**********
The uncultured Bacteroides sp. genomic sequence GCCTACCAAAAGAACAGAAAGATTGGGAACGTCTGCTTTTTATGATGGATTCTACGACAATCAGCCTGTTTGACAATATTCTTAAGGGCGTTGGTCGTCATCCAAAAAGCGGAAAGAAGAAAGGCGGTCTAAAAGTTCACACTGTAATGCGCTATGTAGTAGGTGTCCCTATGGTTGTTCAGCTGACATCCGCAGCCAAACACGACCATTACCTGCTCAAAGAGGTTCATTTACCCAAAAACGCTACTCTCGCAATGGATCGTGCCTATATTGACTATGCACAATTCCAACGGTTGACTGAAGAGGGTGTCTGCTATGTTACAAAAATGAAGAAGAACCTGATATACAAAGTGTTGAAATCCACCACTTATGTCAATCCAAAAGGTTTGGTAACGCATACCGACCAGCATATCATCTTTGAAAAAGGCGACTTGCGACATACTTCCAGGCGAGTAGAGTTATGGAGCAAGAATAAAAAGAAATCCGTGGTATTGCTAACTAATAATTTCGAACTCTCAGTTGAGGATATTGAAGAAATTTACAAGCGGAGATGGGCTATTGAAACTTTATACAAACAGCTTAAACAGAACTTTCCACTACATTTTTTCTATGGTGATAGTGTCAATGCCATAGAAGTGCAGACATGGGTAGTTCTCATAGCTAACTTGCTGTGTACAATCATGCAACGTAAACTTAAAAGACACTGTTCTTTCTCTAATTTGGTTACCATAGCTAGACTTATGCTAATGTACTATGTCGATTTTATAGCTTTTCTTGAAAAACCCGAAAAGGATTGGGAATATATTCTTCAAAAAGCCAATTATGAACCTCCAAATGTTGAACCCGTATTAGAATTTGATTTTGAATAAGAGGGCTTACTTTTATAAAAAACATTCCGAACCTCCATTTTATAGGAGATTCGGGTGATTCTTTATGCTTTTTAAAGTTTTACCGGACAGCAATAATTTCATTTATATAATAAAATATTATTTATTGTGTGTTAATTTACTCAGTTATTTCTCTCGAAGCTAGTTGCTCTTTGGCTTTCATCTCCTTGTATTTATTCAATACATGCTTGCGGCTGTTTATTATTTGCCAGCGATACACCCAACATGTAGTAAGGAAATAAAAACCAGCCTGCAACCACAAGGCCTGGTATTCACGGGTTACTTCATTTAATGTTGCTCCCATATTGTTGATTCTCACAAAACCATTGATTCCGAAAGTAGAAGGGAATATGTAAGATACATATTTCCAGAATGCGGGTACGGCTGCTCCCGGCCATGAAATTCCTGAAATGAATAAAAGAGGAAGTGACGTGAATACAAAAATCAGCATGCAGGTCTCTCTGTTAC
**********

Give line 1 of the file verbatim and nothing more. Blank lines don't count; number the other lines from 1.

The uncultured Bacteroides sp. genomic sequence GCCTACCAAAAGAACAGAAAGATTGGGAACGTCTGCTTTTTATGATGGATTCTACGACAATCAGCCTGTTTGACAATATTCTTAAGGGCGTTGGTCGTCATCCAAAAAGCGGAAAGAAGAAAGGCGGTCTAAAAGTTCACACTGTAATGCGCTATGTAGTAGGTGTCCCTATGGTTGTTCAGCTGACATCCGCAGCCAAACACGACCATTACCTGCTCAAAGAGGTTCATTTACCCAAAAACGCTACTCTCGCAATGGATCGTGCCTATATTGACTATGCACAATTCCAACGGTTGACTGAAGAGGGTGTCTGCTATGTTACAAAAATGAAGAAGAACCTGATATACAAAGTGTTGAAATCCACCACTTATGTCAATCCAAAAGGTTTGGTAACGCATACCGACCAGCATATCATCTTTGAAAAAGGCGACTTGCGACATACTTCCAGGCGAGTAGAGTTATGGAGCAAGAATAAAAAGAAATCCGTGGTATTGCTAACTAATAATTTCGAACTCTCAGTTGAGGATATTGAAGAAATTTACAAGCGGAGATGGGCTATTGAAACTTTATACAAACAGCTTAAACAGAACTTTCCACTACATTTTTTCTATGGTGATAGTGTCAATGCCATAGAAGTGCAGACATGGGTAGTTCTCATAGCTAACTTGCTGTGTACAATCATGCAACGTAAACTTAAAAGACACTGTTCTTTCTCTAATTTGGTTACCATAGCTAGACTTATGCTAATGTACTATGTCGATTTTATAGCTTTTCTTGAAAAACCCGAAAAGGATTGGGAATATATTCTTCAAAAAGCCAATTATGAACCTCCAAATGTTGAACCCGTATTAGAATTTGATTTTGAATAAGAGGGCTTACTTTTATAAAAAACATTCCGAACCTCCATTTTATAGGAGATTCGGGTGATTCTTTATGCTTTTTAAAGTTTTACCGGACAGCAATAATTTCATTTATATAATAAAATATTATTTATTGTGTGTTAATTTACTCAGTTATTTCTCTCGAAGCTAGTTGCTCTTTGGCTTTCATCTCCTTGTATTTATTCAATACATGCTTGCGGCTGTTTATTATTTGCCAGCGATACACCCAACATGTAGTAAGGAAATAAAAACCAGCCTGCAACCACAAGGCCTGGTATTCACGGGTTACTTCATTTAATGTTGCTCCCATATTGTTGATTCTCACAAAACCATTGATTCCGAAAGTAGAAGGGAATATGTAAGATACATATTTCCAGAATGCGGGTACGGCTGCTCCCGGCCATGAAATTCCTGAAATGAATAAAAGAGGAAGTGACGTGAATACAAAAATCAGCATGCAGGTCTCTCTGTTAC